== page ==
DIY Dining Table Makeover



When I first bought this table, I bought it mainly because we had been living in our house for over a month and still needed a dining table and the price for this table was too good to pass up! When we sold our home we left the table Matt had built because it fit perfectly in that house and would have been way too small for our new dining room. I found this 7ft table on Facebook that was originally from pier one imports and the lady was selling it for $150!

We went and picked it up and I was kind of disappointed once we got it into our dining room. I was not a huge fan of the color and I couldn't sand and stain it because it wasn't real wood. I knew it was still such a good deal and I was happy that at least we finally had a dining table but every time I saw it I just wished there was some way I could make it look more my style. I finally found a blog post from Best Coast Living about how she transformed her dining room table! (This was a few weeks ago, and the DIY blog post must have been removed because the link I had isn't working anymore) But, I did a couple things differently anyways and wanted to share with you how I transformed our dark brown table into a driftwood farmhouse table! If you know me at all, you know that I always just jump right into a project without even thinking to take a before photo. So this is the best I have of the table before:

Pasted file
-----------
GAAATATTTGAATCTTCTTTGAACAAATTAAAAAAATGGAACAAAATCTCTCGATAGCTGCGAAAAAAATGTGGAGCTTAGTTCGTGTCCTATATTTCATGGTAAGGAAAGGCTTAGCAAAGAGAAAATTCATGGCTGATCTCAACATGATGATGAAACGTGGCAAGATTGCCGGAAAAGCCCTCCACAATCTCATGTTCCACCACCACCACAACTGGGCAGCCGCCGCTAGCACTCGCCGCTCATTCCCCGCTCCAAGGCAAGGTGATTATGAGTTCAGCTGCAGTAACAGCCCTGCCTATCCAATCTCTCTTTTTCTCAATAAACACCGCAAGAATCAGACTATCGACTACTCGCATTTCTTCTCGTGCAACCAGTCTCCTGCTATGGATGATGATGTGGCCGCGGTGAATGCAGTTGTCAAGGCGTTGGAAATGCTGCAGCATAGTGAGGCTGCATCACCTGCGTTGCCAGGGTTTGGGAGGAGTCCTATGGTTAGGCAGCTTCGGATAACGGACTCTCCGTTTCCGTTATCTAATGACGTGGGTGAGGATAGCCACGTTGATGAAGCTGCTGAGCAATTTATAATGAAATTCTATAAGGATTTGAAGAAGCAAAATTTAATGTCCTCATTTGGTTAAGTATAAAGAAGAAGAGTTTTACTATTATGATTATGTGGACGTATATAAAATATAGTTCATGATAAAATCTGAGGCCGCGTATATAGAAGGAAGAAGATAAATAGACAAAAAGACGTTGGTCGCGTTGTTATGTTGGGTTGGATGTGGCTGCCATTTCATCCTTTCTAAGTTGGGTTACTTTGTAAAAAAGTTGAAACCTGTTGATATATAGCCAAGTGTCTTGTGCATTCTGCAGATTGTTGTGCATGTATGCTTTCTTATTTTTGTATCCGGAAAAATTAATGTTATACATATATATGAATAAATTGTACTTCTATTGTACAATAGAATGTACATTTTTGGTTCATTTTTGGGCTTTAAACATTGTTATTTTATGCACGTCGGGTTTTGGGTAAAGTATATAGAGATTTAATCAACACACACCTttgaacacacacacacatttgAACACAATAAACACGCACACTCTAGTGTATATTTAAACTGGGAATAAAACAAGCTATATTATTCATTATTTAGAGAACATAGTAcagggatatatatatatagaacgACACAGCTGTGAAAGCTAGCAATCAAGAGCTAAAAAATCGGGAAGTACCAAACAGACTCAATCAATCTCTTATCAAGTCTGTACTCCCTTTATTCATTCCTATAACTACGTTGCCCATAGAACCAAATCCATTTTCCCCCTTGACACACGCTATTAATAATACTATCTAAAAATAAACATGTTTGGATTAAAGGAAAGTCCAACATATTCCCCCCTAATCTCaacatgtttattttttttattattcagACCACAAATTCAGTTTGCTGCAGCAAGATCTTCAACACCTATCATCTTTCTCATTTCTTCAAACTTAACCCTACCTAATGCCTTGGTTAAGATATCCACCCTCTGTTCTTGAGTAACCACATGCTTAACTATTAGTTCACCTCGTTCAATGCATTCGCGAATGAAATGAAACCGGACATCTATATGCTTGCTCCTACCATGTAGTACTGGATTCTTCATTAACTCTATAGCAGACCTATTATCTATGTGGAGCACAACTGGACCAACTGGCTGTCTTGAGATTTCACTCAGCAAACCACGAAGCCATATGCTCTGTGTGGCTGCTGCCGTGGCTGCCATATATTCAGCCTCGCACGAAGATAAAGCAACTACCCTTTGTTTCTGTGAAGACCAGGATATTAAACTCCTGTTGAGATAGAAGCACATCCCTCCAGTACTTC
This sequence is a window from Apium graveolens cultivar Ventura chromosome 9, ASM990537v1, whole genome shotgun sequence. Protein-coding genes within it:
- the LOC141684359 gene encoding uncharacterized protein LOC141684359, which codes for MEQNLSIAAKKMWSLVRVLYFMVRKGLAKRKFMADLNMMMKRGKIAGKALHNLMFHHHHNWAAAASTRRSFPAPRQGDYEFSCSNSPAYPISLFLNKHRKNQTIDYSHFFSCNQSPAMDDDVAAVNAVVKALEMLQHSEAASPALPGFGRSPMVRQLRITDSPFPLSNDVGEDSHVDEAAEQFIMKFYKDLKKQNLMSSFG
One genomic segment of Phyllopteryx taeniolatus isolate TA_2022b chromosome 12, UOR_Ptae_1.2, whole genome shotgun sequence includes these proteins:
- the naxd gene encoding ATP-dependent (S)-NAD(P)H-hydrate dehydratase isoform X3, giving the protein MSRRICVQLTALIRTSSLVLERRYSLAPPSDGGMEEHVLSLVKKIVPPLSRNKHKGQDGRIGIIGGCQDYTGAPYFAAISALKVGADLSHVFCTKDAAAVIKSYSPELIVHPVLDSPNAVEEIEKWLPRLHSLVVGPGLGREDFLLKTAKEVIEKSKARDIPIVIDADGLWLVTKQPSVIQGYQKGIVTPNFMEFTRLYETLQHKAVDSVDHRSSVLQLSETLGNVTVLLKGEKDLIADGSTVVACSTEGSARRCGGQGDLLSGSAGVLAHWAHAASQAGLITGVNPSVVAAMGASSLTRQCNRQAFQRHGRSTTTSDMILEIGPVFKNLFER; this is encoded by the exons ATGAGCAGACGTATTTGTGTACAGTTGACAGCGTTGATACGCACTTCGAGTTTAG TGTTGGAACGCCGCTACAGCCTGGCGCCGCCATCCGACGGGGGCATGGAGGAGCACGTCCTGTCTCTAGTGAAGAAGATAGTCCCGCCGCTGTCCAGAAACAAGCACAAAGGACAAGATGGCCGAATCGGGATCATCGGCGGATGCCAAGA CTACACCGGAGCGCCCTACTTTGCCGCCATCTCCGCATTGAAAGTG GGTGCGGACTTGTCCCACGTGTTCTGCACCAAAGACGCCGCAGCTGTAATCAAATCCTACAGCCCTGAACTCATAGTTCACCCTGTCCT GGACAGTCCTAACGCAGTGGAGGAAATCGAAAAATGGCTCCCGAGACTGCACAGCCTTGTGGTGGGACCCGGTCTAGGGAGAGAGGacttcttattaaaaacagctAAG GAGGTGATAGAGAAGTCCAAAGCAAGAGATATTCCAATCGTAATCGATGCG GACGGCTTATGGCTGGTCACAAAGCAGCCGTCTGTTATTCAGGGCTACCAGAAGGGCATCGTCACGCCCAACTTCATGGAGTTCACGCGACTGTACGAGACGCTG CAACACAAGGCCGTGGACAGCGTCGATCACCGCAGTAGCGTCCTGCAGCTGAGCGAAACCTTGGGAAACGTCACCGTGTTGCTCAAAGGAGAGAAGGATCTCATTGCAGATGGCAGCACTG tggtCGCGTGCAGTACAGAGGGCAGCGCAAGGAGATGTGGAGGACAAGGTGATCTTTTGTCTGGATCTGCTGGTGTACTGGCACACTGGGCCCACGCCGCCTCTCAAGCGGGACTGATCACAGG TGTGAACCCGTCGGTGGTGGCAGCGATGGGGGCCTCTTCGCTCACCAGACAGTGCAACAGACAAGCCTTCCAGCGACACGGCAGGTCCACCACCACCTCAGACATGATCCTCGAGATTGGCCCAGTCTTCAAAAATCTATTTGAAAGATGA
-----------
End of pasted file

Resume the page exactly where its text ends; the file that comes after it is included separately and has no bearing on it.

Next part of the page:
before photo- dining room table makeover

before photo2- dining room table makeover

To paint the table I used Anne Sloan chalk paint in the colors: old white, paris gray, and graphite. The first step is to paint the entire table white. I did two coats because I didn't want the dark brown showing through.


After the second coat dries, the next step is to dry brush your table with the paris gray. You basically want to get paint on the brush, then wipe all the paint off on a paper towel, then brush the table lightly. Make sure you do this in the same direction. You will sand the table down after (I used 250 grit). Make sure you sand long strokes in the direction you want the wood look to be- don't sand back and forth or it won't end up looking right.